A longtime fixture of North Kildonan is set to retire.
In 1984, Terry Stafeckis took on the job of daytime caretaker at North Kildonan Community Centre. At the time, he’d just finished building his own home outside the city. He was looking for a new challenge, when his brother-in-law mentioned there was an opening at NKCC.
“I came on down, tried it out, and now here I am,” Stafeckis recalled, with a chuckle. “I never figured I would be here that long, but one year went to two, two years to five, and so on.”
With his 65th birthday coming up on Dec. 5, Stafeckis is set to retire later this fall after 36 years on the job.
“Ever since I’ve lived in the community, Terry’s been a fixture,” said Mitch Rosset, communications director for NKCC. “He’s always here with a smile, making sure the place is in tip-top shape, that everything’s sparkling clean. If something broke, he fixed it.”
Stafeckis gives credit the community and the dedicated board of volunteers he’s worked with over the years for making his job an enjoyable one.
“It’s been a pleasure to work with everyone here over the years,” Stafeckis said, adding that he’s seen a couple generations find their way in the world during his time at the club.
“We had some directors back in the day, they had their children who would come skating after school,” Stafeckis said, with a smile. “We’d call them the rink rats and so forth. And now it’s come around that some of those rink rats have become executives and directors, they’re running the club and they’re now my boss.”For many years, NKCC’s outdoor skating rinks have had a reputation as being among the best in northeast Winnipeg, if not the city as a whole.
“We have a bit of a rivalry across the city, as to who gets the ice in first,” Rosset admitted. “Thanks to Terry, we’re one of the first, and the ice is always pristine. That shows his work ethic.”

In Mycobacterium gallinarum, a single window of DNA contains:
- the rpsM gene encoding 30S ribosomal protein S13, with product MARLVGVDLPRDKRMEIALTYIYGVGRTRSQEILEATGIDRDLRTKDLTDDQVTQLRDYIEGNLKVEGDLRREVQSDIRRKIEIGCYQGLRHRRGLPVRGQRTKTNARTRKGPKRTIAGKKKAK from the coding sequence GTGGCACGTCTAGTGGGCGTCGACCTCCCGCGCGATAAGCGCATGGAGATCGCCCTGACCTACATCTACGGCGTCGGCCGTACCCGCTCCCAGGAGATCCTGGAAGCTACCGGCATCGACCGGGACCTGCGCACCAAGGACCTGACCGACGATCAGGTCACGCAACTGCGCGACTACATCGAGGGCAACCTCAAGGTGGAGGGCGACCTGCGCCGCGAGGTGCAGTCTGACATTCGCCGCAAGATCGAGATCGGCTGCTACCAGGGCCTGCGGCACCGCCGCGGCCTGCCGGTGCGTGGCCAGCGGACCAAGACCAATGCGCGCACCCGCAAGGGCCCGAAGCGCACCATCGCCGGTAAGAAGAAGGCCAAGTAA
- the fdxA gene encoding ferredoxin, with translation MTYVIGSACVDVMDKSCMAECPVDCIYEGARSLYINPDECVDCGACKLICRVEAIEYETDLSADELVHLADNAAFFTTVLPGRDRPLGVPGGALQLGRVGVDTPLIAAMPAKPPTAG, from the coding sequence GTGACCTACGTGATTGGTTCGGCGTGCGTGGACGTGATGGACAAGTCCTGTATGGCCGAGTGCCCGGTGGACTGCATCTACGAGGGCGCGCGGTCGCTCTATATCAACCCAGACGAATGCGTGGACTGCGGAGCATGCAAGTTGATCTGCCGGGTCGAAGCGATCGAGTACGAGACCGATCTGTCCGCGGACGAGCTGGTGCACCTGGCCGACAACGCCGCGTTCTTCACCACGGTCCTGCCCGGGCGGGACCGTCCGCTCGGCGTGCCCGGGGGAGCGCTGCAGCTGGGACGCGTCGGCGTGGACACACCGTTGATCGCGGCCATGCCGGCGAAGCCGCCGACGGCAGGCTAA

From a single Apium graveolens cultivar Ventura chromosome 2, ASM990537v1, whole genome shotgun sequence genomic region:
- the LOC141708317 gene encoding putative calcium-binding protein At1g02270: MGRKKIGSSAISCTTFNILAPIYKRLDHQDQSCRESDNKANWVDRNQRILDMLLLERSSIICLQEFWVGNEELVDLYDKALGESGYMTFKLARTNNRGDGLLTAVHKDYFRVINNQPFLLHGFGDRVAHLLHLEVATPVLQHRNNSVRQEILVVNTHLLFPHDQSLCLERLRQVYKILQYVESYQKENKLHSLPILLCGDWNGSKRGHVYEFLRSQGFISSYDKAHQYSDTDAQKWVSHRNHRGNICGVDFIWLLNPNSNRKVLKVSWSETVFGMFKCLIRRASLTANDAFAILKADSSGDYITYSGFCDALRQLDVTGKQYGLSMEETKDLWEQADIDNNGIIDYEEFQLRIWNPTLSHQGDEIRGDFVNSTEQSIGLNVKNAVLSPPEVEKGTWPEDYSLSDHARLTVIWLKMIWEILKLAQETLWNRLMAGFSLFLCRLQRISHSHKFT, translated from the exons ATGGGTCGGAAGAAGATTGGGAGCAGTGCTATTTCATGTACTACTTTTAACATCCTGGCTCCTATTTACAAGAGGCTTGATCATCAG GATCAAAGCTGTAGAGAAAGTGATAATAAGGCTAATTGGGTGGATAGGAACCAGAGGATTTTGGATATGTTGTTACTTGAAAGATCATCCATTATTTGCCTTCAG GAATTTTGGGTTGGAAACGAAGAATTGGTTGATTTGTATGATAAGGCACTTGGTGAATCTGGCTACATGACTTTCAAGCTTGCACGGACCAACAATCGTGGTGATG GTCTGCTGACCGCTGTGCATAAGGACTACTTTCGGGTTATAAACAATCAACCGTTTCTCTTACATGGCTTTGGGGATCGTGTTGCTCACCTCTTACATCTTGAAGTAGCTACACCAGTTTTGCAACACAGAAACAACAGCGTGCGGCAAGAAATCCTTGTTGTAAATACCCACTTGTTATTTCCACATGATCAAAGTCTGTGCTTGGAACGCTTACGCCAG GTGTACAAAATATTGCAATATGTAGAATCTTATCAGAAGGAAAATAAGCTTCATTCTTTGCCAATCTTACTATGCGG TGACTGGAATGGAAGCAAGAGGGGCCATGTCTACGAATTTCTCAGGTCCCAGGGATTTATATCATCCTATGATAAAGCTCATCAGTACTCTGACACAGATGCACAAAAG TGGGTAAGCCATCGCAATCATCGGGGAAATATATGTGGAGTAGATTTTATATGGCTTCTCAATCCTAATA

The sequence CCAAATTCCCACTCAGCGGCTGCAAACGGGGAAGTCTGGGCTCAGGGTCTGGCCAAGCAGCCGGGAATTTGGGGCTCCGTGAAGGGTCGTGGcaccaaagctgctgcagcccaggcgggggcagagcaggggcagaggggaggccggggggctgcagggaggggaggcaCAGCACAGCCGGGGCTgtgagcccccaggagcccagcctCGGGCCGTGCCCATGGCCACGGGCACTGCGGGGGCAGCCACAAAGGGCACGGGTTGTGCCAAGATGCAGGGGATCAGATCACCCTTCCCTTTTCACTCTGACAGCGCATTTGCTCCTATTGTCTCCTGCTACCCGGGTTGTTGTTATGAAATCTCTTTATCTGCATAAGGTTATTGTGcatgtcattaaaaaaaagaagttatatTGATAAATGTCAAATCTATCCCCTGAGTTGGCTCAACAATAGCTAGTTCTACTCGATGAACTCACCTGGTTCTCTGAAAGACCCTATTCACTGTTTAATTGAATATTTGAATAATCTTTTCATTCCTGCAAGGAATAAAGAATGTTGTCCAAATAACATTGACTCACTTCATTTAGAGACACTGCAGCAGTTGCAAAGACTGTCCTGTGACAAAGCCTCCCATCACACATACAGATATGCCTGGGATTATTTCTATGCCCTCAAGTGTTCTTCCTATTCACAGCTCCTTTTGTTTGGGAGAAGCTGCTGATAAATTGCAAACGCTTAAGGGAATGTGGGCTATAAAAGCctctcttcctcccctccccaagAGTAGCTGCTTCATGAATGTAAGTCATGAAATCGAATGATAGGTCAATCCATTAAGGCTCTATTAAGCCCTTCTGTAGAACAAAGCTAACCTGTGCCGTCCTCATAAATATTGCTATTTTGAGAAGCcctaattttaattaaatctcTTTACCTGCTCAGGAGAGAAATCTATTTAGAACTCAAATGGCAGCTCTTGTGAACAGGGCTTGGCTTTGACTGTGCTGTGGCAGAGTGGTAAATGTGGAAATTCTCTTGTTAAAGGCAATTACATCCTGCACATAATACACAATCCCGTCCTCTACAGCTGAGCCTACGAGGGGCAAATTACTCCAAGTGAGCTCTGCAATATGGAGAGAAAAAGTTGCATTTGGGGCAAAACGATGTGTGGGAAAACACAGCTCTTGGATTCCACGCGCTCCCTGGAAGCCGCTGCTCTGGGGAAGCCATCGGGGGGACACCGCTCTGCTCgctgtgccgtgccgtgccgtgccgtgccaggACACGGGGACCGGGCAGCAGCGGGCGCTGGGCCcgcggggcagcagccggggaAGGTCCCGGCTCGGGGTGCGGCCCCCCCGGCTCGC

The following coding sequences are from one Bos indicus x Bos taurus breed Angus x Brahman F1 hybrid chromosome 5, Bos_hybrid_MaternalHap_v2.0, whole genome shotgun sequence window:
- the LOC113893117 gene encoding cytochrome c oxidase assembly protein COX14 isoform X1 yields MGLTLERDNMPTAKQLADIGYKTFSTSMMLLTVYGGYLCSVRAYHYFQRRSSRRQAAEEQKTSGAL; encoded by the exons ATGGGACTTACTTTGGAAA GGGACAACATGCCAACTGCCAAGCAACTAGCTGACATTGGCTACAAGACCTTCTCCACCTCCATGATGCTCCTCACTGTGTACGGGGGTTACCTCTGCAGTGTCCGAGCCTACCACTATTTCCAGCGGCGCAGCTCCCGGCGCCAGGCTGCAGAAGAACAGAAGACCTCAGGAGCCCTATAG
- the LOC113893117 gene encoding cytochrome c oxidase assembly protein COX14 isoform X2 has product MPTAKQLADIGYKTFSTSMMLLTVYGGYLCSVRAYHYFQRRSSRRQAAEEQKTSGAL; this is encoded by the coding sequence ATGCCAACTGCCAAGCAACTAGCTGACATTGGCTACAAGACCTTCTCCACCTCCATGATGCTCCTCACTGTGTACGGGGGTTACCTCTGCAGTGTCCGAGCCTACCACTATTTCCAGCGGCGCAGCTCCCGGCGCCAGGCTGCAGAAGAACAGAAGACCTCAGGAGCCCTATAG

“With ice, it’s about consistency,” Stafeckis said in regards to maintaining NKCC’s reputation. “We flood every day that it’s not snowing, that’s why our ice is always in good condition. And if it snows, my goal has always been to have that snow off the ice at the end of my shift.”
Over the course of three decades, Stafeckis has seen plenty of changes. The biggest, he figures, is in the role of community centres have in organized youth sports.
“We used to host some of the biggest outdoor tournament for hockey, and even soccer back in the day. Those days were crazy, they were so busy,” Stafeckis recalled.
Recently, those big tournaments have moved to larger centres. For hockey, Stafeckis said that weather played a deciding factor.
“Now, it’s all indoor rinks,” he said. “The time you play is the time you play, you have the roof, you have your Tim Hortons. It’s a controlled environment. The ODR is not a controlled environment. Not at all.”
While Stafeckis is looking forward to a winter off, he doesn’t plan on slowing down completely. Not yet, anyway.
“I still have a little more in me,” he said. “In the spring, I’ll see what’s out there.”
“We wish him the best in his retirement,” Rosset added on behalf of the board. “It’s well deserved, after 36 years of making the community centre one of the best in the city.”